Following shortly on the heels of our Jer 31 passage, in Jer 33:14-22 we see this everlasting covenant again as the Branch of righteousness, our Lord Jesus, is revealed! Here the generation of spiritual kings and priests are in an unbreakable covenant with God! This covenant is the same one that can be traced all the way back to Abraham in v. 23-26. We have now a better covenant that Christ is the minister of (Heb 8:1,6) based on better promises because the first one was faulty (v. 7). Thus this new covenant takes our flesh out of the picture and is founded on God working and not us. (Heb 8:8-13) This better promise carries us back before Moses to God’s immutable promise made to Abraham! (Heb
Now, I told you before that my struggle in the promise to Abraham was not the idea of his natural offspring. There are so many passages pointing out there is no difference between Jew and Gentile in Christ that it seems obvious that Abraham’s seed refers to those that possess the faith of Abraham. My struggle was with God including the land in his promise in Gen 13 & 17, reiterated again in 2 Ch 20:7. No condition listed here either; it’s just given to Abraham and his seed forever. Passages like Rom 4:6-18 are pretty plain concerning who the seed is. But, what to do with the land?! Well, this very passage in Romans unlocked it for me! V. 13 says Abraham was promised to be not just the heir of Canaan but of the whole world! There are a couple Greek words that are often translated as world—one is literally “soil” (earth, ground, land) and the other is the cosmos (“orderly arrangement”—the entire created order, the universe). Guess which one is in Rom 4:13? Universe! We have limited the promise of God in Gen 13:14-15,17 concerning the land just as we have limited Him concerning the seed in v. 16! Once I saw this truth, I realized that not only is the seed clearly dealt with in the NT, but so is the land. We need to quit limiting God! Yes, Abraham’s seed will inherit all the land Abraham saw on that day along with the rest of it for we shall inherit the whole earth (Rev 5:10)! In Gen 17:8, he is to inherit the land “wherein thou art a stranger”. Does Heb 11:13 say Abraham was only a stranger in Canaan? No, he was a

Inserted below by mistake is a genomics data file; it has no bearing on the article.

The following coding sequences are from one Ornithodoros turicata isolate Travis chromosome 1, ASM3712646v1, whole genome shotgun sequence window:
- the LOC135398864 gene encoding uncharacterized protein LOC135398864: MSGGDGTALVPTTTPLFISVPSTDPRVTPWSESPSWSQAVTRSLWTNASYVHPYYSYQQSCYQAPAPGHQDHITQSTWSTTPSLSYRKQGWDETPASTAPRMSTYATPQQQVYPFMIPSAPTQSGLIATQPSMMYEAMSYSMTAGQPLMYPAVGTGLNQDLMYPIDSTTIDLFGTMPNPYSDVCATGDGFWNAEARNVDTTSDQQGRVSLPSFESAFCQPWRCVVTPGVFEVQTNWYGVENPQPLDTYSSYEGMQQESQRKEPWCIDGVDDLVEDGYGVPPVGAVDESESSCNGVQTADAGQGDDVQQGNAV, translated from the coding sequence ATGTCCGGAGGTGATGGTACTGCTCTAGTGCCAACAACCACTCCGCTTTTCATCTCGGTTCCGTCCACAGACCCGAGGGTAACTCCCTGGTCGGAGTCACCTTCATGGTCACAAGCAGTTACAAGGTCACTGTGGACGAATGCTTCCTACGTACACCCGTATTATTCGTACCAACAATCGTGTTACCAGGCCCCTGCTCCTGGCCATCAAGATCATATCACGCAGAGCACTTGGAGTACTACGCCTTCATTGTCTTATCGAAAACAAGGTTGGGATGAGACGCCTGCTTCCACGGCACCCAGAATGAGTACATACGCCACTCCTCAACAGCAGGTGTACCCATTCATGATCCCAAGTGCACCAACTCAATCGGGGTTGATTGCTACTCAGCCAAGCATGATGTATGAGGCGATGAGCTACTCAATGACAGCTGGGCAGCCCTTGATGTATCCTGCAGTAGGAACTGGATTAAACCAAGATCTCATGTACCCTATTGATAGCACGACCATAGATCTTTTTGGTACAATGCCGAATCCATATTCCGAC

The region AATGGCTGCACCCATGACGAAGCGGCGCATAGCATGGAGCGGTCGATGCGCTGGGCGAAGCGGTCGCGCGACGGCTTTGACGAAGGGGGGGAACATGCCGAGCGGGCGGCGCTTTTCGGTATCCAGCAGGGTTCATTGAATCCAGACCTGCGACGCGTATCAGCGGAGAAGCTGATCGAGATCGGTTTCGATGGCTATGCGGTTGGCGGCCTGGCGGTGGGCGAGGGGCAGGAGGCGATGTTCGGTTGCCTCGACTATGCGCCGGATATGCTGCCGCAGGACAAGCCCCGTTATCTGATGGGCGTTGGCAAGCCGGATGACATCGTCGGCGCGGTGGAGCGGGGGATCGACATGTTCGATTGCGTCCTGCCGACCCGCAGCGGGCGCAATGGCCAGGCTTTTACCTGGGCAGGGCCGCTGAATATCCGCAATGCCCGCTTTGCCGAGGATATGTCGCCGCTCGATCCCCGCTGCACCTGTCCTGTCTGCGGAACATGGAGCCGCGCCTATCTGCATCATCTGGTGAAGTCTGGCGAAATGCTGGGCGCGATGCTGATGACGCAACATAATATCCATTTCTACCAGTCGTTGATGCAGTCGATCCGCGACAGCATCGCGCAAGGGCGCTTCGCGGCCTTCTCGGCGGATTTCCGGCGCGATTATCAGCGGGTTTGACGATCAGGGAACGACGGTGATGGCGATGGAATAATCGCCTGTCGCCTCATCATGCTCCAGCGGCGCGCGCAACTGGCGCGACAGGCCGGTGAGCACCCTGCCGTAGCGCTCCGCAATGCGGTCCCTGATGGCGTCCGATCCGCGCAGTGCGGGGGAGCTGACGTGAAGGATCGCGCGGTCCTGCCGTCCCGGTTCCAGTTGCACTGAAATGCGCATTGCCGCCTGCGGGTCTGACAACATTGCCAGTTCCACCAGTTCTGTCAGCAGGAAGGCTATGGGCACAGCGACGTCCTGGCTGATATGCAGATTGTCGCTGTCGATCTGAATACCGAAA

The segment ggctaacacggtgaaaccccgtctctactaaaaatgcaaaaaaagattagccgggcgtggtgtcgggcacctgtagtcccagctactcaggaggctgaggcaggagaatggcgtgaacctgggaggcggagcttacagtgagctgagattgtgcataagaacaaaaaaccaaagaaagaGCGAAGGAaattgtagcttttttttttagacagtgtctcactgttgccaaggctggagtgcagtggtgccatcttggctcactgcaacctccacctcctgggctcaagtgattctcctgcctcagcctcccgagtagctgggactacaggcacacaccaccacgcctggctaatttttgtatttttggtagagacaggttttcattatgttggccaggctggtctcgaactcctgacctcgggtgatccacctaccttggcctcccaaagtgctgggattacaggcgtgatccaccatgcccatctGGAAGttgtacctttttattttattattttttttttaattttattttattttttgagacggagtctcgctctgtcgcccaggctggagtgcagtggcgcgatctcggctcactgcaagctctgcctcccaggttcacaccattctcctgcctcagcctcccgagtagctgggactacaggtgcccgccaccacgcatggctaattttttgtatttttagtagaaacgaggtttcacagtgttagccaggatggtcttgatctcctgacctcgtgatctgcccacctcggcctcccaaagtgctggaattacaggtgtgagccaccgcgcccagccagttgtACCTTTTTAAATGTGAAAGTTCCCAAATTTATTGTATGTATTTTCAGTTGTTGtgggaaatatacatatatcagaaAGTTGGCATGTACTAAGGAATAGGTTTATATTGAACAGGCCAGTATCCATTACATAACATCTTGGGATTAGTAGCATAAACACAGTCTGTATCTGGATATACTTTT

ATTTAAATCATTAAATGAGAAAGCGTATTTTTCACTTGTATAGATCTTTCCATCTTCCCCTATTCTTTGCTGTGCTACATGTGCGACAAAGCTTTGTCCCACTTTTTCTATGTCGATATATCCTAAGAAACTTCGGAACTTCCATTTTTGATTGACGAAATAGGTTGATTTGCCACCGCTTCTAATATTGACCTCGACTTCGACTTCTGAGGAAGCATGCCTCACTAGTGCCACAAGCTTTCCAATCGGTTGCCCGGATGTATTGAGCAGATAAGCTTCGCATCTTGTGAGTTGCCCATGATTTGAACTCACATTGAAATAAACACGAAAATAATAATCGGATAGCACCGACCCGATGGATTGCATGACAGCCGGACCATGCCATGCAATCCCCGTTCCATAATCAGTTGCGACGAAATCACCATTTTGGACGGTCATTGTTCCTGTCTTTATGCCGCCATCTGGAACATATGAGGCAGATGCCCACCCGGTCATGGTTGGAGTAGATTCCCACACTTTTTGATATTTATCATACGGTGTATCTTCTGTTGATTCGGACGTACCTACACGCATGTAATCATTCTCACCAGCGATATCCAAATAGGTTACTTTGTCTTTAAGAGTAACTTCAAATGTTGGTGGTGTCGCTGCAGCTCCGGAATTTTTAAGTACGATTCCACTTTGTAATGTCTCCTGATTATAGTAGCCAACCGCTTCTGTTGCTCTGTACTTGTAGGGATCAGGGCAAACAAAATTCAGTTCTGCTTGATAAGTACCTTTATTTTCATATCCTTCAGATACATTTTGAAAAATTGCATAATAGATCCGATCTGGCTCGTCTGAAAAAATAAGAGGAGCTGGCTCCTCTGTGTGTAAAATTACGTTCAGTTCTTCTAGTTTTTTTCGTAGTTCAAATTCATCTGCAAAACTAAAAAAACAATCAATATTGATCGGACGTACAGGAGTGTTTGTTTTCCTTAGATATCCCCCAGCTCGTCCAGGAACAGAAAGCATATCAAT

stranger in the earth! Blessed are the meek, for they shall inherit what? The earth!
In Ps 37, those that wait on the Lord inherit the earth in v. 9! So shall the meek (v. 11) and the blessed (v. 22). And the righteous inherit the land FOR EVER! (v. 29) Who are the righteous in v. 30-31? They have the law in their hearts! That’s new covenant language!!! (Jer 31:33) In Ez 37:21-28, the everlasting covenant with God (v.26) will be to those God has cleansed (v. 23), who are the subjects of David, their Shepherd (v. 24). They will possess the land forever under the reign of the heavenly David! (v. 25) We are joint-heirs with Jesus! (Rom 8:17)
And is natural land really the fullness of this promise? To whom did God first promise to give the land forever in Gen 13:15? Abraham! But, he didn’t get it according to Stephen in Ac 7:5! In the natural then, God missed his opportunity because when Abraham had a natural body, he didn’t get the land. Concerning the natural aspect of the promise, Joshua said the Jews got all God had promised in Jos 21:43-45, 23:14-15. Consider the conditional language in this passage. Is that new covenant language or old? Old! Abraham didn’t see the natural fulfillment, but did he die discouraged? Did his faith fail because God didn’t keep His promise? No because he wasn’t looking for an earthly possession! Heb 11:16 takes our mind off of this literal ball of dirt and says we should be seeking the same land that Abraham really had his heart on—not an earthly but a heavenly one!
The inheritance we will receive under the new covenant is eternal life with Christ in that heavenly country Abraham was seeking! Again, this covenant will last because God will perform the keeping of it in us: “Now the God of peace, that brought again from the dead our Lord Jesus, that great shepherd of the sheep, through the blood of the everlasting covenant, make you perfect in every good work to do his will, working in you that which is wellpleasing in his sight, through Jesus Christ; to whom [be] glory for ever and ever. Amen.” (Heb 13:20-21)